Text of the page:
China is rebalancing its economy to focus more on domestic consumption than exports in order to achieve its growth target, Premier Wen Jiabao has said. Addressing an Asian regional forum in southern China, he announced a $10bn (£6.7bn) fund for infrastructure projects in south-east Asia. The Boao Forum for Asia has been dubbed the Oriental Davos.
Politicians, business leaders and academics are discussing Asia's response to the global downturn. China's economic performance and its influence abroad have become the focus of attention at the annual conference in Hainan Province, says the BBC's China Editor, Shirong Chen. Mr Wen has tried to inspire confidence in neighbours hit badly by the global economic crisis, our correspondent reports.
More foreign dignitaries have attended this year than before, including Pakistani President Asif Ali Zardari, New Zealand Prime Minister John Key and Vietnamese Premier Nguyen Tan Dung, as well as ex-US President George W Bush. Nearly two dozen Chinese government ministers are also in Boao to debate with other delegates on how to manage beyond the crisis and what role the emerging markets can play in reforming the international financial system.
'Paying off' Mr Wen told more than 1,600 delegates at the convention centre that China's stimulus package was "already paying off" and that the situation was "better than expected". "Investment growth has accelerated, consumption has increased quite rapidly and domestic demand continues to rise," he said in his keynote speech, which was broadcast live on China's state TV.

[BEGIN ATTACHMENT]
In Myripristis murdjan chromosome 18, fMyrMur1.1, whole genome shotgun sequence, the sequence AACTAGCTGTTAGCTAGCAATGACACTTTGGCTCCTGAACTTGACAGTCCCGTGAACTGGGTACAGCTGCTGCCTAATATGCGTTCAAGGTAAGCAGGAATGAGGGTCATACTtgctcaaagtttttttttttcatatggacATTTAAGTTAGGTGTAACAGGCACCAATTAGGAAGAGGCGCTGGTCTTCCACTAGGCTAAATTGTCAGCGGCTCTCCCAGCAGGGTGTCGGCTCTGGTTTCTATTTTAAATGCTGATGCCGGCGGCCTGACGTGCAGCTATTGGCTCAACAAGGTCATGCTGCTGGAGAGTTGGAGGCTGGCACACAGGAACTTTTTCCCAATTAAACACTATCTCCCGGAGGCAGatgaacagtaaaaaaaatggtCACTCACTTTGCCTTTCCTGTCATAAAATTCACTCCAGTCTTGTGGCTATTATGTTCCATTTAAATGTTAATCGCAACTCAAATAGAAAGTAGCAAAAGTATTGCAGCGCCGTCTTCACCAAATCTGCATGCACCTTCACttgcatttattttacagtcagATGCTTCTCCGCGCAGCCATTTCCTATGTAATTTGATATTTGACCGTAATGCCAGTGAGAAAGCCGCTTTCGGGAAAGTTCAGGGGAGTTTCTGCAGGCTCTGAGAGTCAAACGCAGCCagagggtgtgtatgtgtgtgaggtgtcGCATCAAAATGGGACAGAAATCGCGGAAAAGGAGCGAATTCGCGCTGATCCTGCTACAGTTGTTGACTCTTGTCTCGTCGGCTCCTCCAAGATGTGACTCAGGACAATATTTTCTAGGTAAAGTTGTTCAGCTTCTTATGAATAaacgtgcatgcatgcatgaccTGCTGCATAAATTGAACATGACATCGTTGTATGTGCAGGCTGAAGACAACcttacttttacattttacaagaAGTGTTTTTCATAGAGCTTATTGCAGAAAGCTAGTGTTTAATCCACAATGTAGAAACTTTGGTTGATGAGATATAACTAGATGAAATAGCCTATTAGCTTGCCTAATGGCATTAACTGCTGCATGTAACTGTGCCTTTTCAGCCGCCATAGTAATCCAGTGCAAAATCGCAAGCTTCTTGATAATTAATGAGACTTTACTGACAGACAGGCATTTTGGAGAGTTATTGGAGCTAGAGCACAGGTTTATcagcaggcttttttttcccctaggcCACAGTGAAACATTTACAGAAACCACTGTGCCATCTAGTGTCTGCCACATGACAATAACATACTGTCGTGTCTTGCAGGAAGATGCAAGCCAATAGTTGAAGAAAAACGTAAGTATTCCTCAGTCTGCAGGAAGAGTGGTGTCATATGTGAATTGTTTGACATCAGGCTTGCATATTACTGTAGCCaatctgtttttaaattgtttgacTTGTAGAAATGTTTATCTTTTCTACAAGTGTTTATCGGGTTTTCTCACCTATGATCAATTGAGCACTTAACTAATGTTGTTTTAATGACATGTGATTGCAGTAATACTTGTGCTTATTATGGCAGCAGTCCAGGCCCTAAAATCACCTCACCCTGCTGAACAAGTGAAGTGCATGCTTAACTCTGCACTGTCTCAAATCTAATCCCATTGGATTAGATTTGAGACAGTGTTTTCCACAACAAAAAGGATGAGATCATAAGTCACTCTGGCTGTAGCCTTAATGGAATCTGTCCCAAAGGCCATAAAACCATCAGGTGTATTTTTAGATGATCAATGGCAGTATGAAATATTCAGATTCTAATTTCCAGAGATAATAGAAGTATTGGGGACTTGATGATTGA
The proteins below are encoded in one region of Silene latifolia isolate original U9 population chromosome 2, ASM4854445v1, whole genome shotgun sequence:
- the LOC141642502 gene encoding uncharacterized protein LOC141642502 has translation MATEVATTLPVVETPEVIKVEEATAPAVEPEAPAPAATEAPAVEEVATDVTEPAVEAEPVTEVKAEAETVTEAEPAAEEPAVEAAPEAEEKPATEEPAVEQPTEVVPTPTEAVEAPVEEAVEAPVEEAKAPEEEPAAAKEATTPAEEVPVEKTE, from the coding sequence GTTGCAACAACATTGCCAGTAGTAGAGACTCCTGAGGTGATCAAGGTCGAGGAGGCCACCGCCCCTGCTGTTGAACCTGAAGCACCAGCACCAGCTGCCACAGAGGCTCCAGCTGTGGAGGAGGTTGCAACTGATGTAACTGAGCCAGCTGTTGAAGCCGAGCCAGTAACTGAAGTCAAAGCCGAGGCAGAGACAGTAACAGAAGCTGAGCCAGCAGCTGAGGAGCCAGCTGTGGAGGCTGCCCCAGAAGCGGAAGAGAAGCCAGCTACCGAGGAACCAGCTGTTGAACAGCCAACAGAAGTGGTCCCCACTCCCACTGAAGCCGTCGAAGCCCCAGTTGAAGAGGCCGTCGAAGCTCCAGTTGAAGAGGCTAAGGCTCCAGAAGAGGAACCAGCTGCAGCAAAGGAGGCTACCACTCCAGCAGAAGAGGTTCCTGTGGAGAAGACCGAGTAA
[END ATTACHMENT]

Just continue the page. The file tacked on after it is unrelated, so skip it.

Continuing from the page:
But the Chinese premier warned that there were still challenges ahead: "The main ones are: external demand continues to shrink, there has been a large drop in exports... there is overcapacity in some industries, the pick-up in industries is sluggish, economic efficiency continues to drop."
The concept of a Forum for Asia was born out of the Asian Financial Crisis in the late 1990s. It has served as a platform for China to push for closer integration with its Asian neighbours on the one hand and continued globalisation on the other, our China editor says. It is also, Shirong Chen adds, an indication that China is firming up its image as a regional leader in the face of the crisis.